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Abstract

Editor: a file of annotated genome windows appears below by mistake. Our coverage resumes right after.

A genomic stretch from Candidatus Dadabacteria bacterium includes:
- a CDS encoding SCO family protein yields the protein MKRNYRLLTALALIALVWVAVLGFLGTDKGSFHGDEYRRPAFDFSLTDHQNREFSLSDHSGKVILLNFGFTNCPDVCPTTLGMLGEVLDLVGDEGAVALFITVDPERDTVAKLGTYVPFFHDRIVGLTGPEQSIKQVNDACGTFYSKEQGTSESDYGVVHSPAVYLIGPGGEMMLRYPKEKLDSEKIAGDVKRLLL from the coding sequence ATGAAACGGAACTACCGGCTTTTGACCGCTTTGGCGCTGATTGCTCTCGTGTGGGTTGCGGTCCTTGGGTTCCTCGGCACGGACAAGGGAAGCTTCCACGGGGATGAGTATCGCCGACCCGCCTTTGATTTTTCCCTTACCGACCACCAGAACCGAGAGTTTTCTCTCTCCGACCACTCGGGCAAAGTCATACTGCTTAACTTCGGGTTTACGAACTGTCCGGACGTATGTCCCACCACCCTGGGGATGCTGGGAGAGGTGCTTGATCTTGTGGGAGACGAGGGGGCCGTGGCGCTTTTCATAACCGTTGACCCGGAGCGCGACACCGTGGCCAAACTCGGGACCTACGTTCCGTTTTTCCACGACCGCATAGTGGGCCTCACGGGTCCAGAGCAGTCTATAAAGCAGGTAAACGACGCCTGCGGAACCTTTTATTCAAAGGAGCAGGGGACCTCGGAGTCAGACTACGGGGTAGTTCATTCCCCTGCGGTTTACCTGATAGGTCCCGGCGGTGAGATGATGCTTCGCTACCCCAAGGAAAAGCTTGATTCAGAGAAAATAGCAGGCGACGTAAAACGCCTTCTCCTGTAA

Enacted to provide more competitive pricing of U.S. farm goods in foreign and domestic markets and to reduce surplus stocks of grain and dairy products, the Food Security Act of 1985 affects consumers in several ways. This report compares these effects with what might have happened if 1981 farm legislation had remained in effect. Consumers will he able to buy more food with their dollars under the 1985 legislation. The implicit tax burden associated with financing Federal farm programs is reduced for low- and moderate-income people, and shifted to persons in higher tax brackets. Eligibility requirements for food assistance programs are broadened and benefits are increased, enabling wider participation by the needy.

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